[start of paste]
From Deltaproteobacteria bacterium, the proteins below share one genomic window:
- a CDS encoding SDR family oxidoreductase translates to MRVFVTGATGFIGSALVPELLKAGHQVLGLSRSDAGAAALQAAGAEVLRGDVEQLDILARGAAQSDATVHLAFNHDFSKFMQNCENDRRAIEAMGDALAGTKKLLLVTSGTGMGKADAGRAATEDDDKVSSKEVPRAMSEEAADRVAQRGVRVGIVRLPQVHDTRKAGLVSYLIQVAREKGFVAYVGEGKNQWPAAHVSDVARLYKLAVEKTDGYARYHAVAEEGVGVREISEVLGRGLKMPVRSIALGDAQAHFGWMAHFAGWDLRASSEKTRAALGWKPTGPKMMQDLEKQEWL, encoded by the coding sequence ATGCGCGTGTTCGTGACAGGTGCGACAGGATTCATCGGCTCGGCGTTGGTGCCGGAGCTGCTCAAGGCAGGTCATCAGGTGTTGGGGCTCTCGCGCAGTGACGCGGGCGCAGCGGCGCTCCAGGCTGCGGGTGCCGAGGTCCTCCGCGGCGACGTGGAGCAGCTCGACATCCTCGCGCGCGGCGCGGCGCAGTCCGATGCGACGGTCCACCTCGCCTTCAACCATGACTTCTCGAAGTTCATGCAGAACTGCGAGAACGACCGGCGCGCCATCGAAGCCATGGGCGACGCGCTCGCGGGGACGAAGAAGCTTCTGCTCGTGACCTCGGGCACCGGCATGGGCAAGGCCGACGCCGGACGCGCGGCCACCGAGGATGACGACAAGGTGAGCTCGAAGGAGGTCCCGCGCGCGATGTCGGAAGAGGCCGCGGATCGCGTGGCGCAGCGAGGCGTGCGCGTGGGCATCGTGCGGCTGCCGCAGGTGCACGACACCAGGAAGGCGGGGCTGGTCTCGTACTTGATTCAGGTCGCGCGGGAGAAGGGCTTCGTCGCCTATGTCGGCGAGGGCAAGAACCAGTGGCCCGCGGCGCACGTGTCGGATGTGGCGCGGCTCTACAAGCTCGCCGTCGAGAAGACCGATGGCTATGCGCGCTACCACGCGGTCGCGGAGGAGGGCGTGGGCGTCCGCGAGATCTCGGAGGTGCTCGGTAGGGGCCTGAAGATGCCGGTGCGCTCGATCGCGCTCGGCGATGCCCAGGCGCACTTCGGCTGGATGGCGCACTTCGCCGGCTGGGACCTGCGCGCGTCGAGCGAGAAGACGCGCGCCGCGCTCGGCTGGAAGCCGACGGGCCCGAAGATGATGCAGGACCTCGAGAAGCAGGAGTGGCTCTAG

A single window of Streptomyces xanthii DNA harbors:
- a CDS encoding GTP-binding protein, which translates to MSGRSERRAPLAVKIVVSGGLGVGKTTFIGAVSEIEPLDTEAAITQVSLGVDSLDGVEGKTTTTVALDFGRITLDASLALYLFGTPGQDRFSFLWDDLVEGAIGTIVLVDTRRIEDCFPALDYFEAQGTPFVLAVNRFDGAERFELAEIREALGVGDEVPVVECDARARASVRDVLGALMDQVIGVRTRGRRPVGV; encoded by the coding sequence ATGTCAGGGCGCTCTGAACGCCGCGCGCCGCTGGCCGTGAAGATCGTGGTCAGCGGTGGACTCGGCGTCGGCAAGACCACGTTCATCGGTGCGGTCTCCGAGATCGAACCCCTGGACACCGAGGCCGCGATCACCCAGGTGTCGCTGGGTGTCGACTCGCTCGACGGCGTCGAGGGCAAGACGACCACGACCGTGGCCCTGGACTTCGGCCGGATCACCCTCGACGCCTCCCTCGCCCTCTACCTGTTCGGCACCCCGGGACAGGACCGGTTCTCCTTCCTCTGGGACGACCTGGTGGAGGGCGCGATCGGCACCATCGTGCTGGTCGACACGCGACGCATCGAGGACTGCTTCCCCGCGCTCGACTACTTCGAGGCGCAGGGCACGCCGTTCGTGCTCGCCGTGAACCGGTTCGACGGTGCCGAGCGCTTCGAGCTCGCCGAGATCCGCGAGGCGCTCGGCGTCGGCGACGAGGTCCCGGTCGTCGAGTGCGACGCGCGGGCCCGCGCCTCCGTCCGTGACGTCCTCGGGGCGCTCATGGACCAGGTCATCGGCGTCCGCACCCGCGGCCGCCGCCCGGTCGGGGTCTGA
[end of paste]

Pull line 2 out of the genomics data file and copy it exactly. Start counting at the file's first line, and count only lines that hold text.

- a CDS encoding SDR family oxidoreductase translates to MRVFVTGATGFIGSALVPELLKAGHQVLGLSRSDAGAAALQAAGAEVLRGDVEQLDILARGAAQSDATVHLAFNHDFSKFMQNCENDRRAIEAMGDALAGTKKLLLVTSGTGMGKADAGRAATEDDDKVSSKEVPRAMSEEAADRVAQRGVRVGIVRLPQVHDTRKAGLVSYLIQVAREKGFVAYVGEGKNQWPAAHVSDVARLYKLAVEKTDGYARYHAVAEEGVGVREISEVLGRGLKMPVRSIALGDAQAHFGWMAHFAGWDLRASSEKTRAALGWKPTGPKMMQDLEKQEWL, encoded by the coding sequence ATGCGCGTGTTCGTGACAGGTGCGACAGGATTCATCGGCTCGGCGTTGGTGCCGGAGCTGCTCAAGGCAGGTCATCAGGTGTTGGGGCTCTCGCGCAGTGACGCGGGCGCAGCGGCGCTCCAGGCTGCGGGTGCCGAGGTCCTCCGCGGCGACGTGGAGCAGCTCGACATCCTCGCGCGCGGCGCGGCGCAGTCCGATGCGACGGTCCACCTCGCCTTCAACCATGACTTCTCGAAGTTCATGCAGAACTGCGAGAACGACCGGCGCGCCATCGAAGCCATGGGCGACGCGCTCGCGGGGACGAAGAAGCTTCTGCTCGTGACCTCGGGCACCGGCATGGGCAAGGCCGACGCCGGACGCGCGGCCACCGAGGATGACGACAAGGTGAGCTCGAAGGAGGTCCCGCGCGCGATGTCGGAAGAGGCCGCGGATCGCGTGGCGCAGCGAGGCGTGCGCGTGGGCATCGTGCGGCTGCCGCAGGTGCACGACACCAGGAAGGCGGGGCTGGTCTCGTACTTGATTCAGGTCGCGCGGGAGAAGGGCTTCGTCGCCTATGTCGGCGAGGGCAAGAACCAGTGGCCCGCGGCGCACGTGTCGGATGTGGCGCGGCTCTACAAGCTCGCCGTCGAGAAGACCGATGGCTATGCGCGCTACCACGCGGTCGCGGAGGAGGGCGTGGGCGTCCGCGAGATCTCGGAGGTGCTCGGTAGGGGCCTGAAGATGCCGGTGCGCTCGATCGCGCTCGGCGATGCCCAGGCGCACTTCGGCTGGATGGCGCACTTCGCCGGCTGGGACCTGCGCGCGTCGAGCGAGAAGACGCGCGCCGCGCTCGGCTGGAAGCCGACGGGCCCGAAGATGATGCAGGACCTCGAGAAGCAGGAGTGGCTCTAG